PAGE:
CI Outlook - Archives

December 2008

Eighteen months ago, April 2007, we wrote “as long as employment rates remain high consumer confidence and therefore spending will remain high.”  With that in mind we were short term bullish on the market and it did indeed rise 30% over the next few months.  What a difference between that and the current situation.  Now employment is falling, consumer confidence is absent and consumer spending is virtually non-existent.  If normal logic were to prevail this should be the prelude to a catastrophe.  It may well be for the economy.  However as we are reminded, time and again, markets do not always seem to react to current events in what appears to be a normal, logical way.  In fact they seem to discount both the very worst and very best economic news before it happens.  That is why we are currently hearing that the market will turn up before the recession is over.  An early warning sign that the market is getting ready to turn will be its ability to ignore bad news and hold steady or even rally concurrently with the announcement of negative news.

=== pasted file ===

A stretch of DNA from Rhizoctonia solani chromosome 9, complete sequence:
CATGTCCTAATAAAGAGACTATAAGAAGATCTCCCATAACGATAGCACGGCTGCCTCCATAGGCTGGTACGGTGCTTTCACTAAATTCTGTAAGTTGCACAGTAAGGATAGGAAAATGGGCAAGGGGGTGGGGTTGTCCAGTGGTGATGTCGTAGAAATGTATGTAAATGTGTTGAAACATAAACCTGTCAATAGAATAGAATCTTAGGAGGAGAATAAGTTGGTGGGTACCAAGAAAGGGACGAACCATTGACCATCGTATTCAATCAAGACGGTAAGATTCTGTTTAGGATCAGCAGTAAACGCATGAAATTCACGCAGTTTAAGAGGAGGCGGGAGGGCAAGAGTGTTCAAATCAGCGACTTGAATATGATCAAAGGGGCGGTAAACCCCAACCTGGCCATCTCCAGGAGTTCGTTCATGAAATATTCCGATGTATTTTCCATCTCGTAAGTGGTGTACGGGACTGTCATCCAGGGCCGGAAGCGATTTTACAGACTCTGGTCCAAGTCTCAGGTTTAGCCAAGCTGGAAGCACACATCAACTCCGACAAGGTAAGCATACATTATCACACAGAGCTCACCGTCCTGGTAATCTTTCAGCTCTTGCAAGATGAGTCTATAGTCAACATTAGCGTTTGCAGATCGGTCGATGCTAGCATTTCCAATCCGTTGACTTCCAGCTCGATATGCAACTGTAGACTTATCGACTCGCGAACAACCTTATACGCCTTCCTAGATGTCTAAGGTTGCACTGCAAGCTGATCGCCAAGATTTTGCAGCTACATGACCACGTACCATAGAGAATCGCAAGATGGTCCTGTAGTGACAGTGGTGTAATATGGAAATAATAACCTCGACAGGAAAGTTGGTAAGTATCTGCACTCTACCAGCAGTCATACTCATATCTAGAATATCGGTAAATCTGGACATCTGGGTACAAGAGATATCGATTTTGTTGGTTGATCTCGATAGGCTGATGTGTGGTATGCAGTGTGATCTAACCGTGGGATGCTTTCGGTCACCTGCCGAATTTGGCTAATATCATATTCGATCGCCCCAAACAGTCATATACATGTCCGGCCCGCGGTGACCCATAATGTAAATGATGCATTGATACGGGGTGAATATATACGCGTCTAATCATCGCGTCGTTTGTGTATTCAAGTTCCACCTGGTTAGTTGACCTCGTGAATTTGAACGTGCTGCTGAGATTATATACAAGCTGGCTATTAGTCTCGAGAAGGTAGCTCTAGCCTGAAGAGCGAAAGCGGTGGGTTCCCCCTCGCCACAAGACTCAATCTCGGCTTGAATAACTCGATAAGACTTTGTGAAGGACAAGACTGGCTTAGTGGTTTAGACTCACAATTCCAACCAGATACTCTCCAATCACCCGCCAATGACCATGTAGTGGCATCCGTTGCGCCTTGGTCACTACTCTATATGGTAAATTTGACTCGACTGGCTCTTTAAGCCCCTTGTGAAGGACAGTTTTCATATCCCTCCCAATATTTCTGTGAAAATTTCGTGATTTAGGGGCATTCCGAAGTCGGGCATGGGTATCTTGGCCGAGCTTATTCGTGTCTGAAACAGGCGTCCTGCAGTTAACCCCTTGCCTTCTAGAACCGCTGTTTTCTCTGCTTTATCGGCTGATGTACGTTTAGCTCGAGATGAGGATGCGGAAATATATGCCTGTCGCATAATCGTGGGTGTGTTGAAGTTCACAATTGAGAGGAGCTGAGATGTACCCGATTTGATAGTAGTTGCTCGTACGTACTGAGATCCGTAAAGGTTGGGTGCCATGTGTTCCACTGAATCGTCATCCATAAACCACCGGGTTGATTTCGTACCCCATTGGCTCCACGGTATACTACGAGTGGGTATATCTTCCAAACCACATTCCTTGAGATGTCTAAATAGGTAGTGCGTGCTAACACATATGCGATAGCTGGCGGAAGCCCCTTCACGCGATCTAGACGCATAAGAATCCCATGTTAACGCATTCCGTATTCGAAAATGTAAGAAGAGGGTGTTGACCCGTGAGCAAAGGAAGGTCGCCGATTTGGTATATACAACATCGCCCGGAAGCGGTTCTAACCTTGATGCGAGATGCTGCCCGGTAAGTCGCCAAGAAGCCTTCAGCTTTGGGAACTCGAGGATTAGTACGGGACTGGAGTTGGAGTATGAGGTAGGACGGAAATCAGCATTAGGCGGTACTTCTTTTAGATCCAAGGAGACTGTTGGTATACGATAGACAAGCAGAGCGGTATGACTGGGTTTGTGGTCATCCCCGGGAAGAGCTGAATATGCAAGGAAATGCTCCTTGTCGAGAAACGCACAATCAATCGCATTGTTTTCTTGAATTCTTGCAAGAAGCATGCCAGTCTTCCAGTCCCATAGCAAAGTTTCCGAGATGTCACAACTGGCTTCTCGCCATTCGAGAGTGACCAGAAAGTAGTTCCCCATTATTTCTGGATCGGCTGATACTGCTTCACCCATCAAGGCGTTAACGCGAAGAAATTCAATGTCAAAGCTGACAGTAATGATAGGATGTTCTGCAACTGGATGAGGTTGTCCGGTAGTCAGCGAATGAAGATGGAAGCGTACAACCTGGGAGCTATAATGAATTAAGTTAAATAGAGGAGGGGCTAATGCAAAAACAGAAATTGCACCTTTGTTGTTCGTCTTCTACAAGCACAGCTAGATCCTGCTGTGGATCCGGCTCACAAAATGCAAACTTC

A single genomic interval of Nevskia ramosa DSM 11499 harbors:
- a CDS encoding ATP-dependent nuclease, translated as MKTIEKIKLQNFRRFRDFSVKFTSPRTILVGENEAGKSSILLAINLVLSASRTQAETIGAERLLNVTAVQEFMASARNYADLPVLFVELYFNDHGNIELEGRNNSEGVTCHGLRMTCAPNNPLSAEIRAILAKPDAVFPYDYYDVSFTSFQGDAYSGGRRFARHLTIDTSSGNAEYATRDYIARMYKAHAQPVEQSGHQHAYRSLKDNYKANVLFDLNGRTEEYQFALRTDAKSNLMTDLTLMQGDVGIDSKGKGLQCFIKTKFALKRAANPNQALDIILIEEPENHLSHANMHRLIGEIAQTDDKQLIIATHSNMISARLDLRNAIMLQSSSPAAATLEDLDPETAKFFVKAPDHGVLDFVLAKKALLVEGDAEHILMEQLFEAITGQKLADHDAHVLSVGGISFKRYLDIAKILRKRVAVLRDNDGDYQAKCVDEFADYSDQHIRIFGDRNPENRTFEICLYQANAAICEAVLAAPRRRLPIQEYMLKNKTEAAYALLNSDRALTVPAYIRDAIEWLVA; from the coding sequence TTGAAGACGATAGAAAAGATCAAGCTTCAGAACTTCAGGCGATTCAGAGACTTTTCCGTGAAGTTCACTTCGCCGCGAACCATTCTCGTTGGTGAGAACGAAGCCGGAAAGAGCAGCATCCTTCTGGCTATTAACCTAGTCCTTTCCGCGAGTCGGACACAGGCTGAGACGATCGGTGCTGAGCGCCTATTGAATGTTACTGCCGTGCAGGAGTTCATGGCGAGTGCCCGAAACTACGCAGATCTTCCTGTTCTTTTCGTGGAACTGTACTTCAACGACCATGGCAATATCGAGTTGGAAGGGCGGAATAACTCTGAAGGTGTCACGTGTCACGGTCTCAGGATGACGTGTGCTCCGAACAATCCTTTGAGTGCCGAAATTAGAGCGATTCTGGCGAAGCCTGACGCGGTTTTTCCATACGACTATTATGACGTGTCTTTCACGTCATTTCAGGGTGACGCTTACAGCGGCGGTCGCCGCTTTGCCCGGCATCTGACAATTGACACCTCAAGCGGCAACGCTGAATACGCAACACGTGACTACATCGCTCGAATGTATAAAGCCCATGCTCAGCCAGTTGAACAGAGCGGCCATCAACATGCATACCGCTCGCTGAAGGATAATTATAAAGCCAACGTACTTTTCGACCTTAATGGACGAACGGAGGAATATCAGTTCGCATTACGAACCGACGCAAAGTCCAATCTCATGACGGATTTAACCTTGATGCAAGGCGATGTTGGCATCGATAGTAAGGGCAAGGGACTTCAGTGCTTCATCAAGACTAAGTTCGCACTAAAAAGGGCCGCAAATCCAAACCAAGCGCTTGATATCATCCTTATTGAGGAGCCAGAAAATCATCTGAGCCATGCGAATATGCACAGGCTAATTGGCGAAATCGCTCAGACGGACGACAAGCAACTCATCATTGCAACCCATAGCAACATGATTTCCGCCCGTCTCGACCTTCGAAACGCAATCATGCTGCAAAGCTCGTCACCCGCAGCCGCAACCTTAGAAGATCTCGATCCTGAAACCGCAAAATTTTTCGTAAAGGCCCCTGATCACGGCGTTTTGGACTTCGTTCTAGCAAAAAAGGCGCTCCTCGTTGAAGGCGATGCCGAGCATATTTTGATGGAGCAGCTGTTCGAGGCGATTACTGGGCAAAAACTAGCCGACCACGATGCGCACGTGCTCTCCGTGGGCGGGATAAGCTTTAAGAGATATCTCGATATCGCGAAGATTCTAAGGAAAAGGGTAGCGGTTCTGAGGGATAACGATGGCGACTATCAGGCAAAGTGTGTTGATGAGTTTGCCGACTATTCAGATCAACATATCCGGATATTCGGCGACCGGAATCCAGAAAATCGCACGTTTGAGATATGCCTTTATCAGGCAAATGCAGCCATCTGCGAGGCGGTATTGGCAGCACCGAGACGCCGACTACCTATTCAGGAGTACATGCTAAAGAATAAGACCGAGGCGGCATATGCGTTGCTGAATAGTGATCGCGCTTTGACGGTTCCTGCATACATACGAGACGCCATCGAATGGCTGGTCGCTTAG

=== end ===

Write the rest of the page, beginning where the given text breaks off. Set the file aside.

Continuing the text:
We think that may happen sooner rather than later.  Two reasons are seasonality and valuation.  Seasonally the market tends to bottom at year end and work higher after the first of the year.  It is thought this is due to the cessation of year end loss selling and the influx of cash at the start of a new year.  Both trends are being exacerbated this year by the forced selling of hedge funds.  Secondly, we think S&P 500 earnings estimates are too high, and may be reduced to $50 -$55 for 2009.  This would set the S&P forward PE at 15 on severely depressed earnings, and that is the average PE since 1950, and a very low level for this interest rate environment.  Thus, even though we believe economic weakness will continue, we are starting to look for signs that the market has seen its worst days. 

Thank you for your continuing patronage and please call us with any questions or concerns.

CJ Brott                          Karen Burns

 


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